more fox trouble

Discussion in 'Predators and Pests' started by Kleonaptra, Nov 14, 2015.

  1. Kleonaptra

    Kleonaptra Chillin' With My Peeps

    Hello my dear duck friends. Since the dog is no more, the fox has been getting closer and closer. The other day my partner saw it in the pen. I was being extra careful and having issues with my favourite call, Leelu who is a wanderer. Just about every day I was crying thinking she was a goner then she would appear, squeaking away at me.
    Yesterday I was sick, I have a tooth and sinus infection, my partner was out and my favourite call drake disappeared. So today I went fox hunting. I followed his trail but by the time I found the den it was too late (I'm supposed to work tonight) and I figured he'd keep another day.
    When I returned he was in the pen just randomly and mindlessly slaughtering everyone. Old chook Gertrude put up a hell of a fight. Beautiful big Syanne was dead. Mother and daughter, Leelu and Stormy, injured. Big girl Varia injured, my beautiful Muscovy, injured. We rushed them to the vet and my precious, unbelievably beautiful Leelu died on the way. Stormy looks to only have an injured leg, she is very tiny. Varia is a big pekin cross she has multiple puncture wounds and an injured leg, Regina, my scovy, can walk but was grabbed around the neck. My laundry is packed now, 8 ducklings and 3 in sick bay. I wanted to go straight up and smash the den in but my partner wants me to leave it quiet so we can set a trap. I'm so devastated over the loss of my Leelu. I went around all her hiding spots and found all the teeny tiny eggs I could I have no idea if they are live but I've set them in the incubator.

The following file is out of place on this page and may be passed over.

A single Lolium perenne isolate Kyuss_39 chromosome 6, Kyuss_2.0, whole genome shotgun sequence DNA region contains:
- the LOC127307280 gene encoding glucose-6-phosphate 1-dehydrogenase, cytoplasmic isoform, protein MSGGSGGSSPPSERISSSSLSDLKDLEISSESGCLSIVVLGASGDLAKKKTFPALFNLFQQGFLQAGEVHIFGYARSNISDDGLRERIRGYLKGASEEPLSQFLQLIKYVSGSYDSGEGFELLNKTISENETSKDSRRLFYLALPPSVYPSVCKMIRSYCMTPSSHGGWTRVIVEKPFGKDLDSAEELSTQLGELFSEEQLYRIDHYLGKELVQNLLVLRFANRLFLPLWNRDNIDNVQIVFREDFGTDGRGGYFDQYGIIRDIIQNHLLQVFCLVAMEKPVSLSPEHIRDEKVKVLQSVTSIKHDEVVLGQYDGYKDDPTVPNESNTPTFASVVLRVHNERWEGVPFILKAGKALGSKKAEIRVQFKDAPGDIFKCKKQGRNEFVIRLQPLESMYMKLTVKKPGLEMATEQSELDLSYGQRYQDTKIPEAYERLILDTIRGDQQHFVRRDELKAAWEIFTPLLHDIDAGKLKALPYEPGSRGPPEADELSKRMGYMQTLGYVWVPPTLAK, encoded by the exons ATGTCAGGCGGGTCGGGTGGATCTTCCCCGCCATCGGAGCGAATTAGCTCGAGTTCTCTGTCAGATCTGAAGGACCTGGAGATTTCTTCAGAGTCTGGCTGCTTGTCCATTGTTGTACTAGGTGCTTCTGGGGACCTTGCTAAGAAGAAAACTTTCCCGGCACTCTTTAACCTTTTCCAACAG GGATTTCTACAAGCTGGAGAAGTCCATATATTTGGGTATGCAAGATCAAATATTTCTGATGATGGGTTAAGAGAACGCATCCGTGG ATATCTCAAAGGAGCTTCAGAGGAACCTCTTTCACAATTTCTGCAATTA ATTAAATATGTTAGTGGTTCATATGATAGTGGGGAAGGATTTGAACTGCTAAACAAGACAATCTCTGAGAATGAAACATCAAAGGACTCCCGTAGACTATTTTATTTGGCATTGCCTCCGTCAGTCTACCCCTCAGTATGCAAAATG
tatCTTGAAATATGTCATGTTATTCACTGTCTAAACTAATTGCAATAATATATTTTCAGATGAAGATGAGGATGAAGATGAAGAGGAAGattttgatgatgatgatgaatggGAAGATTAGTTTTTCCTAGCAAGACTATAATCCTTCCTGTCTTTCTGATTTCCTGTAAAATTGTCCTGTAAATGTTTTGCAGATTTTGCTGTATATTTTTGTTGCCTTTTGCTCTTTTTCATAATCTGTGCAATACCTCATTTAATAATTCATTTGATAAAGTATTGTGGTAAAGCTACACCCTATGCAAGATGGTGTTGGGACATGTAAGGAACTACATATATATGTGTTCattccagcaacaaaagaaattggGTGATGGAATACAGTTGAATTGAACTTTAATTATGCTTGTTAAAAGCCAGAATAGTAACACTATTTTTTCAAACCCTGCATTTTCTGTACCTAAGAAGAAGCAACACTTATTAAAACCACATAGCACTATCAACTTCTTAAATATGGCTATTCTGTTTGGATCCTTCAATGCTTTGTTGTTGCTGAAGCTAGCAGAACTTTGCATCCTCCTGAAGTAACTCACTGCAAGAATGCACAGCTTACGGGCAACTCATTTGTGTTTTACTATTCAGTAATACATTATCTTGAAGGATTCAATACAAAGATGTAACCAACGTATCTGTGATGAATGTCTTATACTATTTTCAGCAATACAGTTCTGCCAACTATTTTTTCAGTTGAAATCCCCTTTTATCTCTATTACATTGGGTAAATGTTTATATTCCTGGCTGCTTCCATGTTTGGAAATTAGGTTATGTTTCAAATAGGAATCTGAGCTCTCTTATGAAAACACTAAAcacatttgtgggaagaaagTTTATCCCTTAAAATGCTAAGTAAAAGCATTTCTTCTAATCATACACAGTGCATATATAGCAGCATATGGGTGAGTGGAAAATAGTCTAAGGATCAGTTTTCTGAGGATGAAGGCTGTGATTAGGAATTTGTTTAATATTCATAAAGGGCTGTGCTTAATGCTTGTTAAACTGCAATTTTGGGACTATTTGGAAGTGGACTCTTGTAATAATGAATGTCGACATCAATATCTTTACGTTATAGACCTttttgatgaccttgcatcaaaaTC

2. Arwenelfmaiden

    Arwenelfmaiden Chillin' With My Peeps

  3. Arwenelfmaiden

    Arwenelfmaiden Chillin' With My Peeps

    I'm sorry that happened to your beloved one. Will you kill the fox once you catch it or relocate it?
  4. Kleonaptra

    Kleonaptra Chillin' With My Peeps

    I think killing it is kindest. They are considered feral pests in this country, as land holders we are required to cull them or hire someone to do it. We are looking into trapping options. Our rural area is quickly becoming developed suburbia, so they have limited territory now.
  5. Kleonaptra

    Kleonaptra Chillin' With My Peeps